02 February 2015

The pros and cons of a wheat-free diet

Going wheat-free is a big health craze, but is it really necessary? We discuss the pros and cons.


A wheat-free diet no longer seems to be reserved only for those with a diagnosed wheat allergy or intolerance. Many people are adopting it as a “fad diet”, hoping to drop a few kilos or to detox, or because they believe they’re intolerant to this staple food.

Even celebrities are going wheat-free, giving consumers around the world more reason to adopt a diet devoid of bread, pasta and other wheat-containing foods.

Read: Ethiopian grain a gluten-free alternative to wheat

Are you wondering if a wheat-free diet is for you? Lauren Du Toit Bartholomew, a registered dietician from Cape Town, South Africa, gives us the lowdown on the health benefits and drawbacks.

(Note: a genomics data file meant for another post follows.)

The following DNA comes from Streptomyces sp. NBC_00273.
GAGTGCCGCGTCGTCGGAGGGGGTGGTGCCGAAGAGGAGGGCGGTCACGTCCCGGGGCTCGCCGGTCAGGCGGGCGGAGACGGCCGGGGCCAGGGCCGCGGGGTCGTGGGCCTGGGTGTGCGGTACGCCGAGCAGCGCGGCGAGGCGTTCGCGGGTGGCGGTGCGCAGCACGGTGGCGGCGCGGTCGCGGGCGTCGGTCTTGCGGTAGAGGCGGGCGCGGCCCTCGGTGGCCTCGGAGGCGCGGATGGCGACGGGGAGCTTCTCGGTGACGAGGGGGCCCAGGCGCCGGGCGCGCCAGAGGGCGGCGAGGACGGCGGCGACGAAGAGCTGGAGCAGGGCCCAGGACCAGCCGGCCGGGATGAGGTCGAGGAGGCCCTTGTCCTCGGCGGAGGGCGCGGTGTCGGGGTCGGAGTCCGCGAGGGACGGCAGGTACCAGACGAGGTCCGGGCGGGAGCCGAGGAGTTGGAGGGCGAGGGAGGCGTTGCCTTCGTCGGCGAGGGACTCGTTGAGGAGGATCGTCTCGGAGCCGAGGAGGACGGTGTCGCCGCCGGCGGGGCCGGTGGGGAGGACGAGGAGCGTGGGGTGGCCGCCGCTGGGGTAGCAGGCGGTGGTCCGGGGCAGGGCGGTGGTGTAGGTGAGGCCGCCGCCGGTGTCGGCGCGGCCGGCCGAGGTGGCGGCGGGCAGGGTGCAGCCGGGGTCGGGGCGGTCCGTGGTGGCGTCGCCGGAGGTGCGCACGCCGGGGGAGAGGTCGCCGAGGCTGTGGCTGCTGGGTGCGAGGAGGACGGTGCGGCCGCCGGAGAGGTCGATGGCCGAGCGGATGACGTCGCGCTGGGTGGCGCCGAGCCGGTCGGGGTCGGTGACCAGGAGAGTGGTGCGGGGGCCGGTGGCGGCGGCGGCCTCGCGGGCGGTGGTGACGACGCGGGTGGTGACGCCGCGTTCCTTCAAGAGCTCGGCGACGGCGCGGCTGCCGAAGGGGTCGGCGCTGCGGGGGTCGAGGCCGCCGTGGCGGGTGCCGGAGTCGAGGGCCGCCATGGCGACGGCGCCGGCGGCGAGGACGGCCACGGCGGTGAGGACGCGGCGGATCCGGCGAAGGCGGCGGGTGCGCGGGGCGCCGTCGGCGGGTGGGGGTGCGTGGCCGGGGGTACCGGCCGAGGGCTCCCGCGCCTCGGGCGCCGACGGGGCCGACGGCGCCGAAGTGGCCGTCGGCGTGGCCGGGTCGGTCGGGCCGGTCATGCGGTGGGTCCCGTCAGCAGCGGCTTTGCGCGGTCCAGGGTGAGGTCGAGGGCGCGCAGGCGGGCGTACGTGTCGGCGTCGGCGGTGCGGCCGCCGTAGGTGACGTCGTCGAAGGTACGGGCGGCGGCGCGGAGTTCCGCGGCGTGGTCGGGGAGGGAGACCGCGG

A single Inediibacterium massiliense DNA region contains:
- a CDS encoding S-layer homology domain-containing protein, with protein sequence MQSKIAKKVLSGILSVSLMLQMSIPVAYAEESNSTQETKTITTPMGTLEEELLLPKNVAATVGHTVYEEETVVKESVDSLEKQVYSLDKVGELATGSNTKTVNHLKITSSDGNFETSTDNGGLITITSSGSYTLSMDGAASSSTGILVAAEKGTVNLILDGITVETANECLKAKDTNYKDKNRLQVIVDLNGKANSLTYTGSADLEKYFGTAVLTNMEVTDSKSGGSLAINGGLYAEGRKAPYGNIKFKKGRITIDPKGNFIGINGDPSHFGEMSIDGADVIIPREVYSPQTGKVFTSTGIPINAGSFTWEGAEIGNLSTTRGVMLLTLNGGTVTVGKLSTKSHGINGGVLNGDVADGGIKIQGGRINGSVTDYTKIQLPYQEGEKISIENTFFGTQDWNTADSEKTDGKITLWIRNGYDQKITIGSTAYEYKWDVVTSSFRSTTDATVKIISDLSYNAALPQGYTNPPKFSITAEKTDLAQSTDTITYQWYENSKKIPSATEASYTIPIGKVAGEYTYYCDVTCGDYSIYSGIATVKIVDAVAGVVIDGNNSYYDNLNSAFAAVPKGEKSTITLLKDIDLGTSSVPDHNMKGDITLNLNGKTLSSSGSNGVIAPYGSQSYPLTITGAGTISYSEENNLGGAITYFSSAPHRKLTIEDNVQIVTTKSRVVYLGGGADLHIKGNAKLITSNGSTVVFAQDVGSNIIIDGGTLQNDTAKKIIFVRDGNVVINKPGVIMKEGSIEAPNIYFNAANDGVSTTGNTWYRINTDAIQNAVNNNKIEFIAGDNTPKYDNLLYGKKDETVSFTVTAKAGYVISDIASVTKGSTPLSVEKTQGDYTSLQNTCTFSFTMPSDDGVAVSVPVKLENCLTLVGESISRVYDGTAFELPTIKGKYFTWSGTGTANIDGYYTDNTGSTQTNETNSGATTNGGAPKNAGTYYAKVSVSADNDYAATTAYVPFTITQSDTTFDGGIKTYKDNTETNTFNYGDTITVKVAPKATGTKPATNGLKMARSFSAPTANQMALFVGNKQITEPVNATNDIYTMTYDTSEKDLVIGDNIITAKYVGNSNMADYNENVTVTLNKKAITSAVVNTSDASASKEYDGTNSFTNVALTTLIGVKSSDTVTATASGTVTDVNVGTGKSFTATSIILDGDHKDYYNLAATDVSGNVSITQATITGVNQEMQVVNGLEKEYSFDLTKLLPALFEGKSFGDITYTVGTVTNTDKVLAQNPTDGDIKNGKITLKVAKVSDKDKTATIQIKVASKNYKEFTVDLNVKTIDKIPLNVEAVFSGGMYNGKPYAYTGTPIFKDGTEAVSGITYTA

Pros of a wheat-free diet

1. Stabilising blood glucose levels
Wheat is a big contributor to glucose in the body. So, eliminating wheat from your diet may allow you to have better control over your blood glucose levels. This is especially helpful for diabetics who need to constantly monitor their blood glucose and insulin levels. Lower blood glucose levels can also help prevent other health conditions such as gluten intolerance and even obesity.

2. Improved digestion:

Wheat can be difficult to digest. Consuming too much of this carbohydrate food makes the intestines work harder and can sometimes lead to blockages or sluggish digestion. This may result in digestive problems such as water retention, bloating and gas. Eating less wheat can ease digestive discomfort by giving your digestive system a break.

3. Possible weight loss:

Following a wheat-free diet may help you to lose weight and avoid weight gain in the future. If you eliminate wheat from your diet, you’ll also eliminate many carbohydrate-rich processed foods, such as white bread, pizza, crackers, burgers, cookies, rusks and pasta.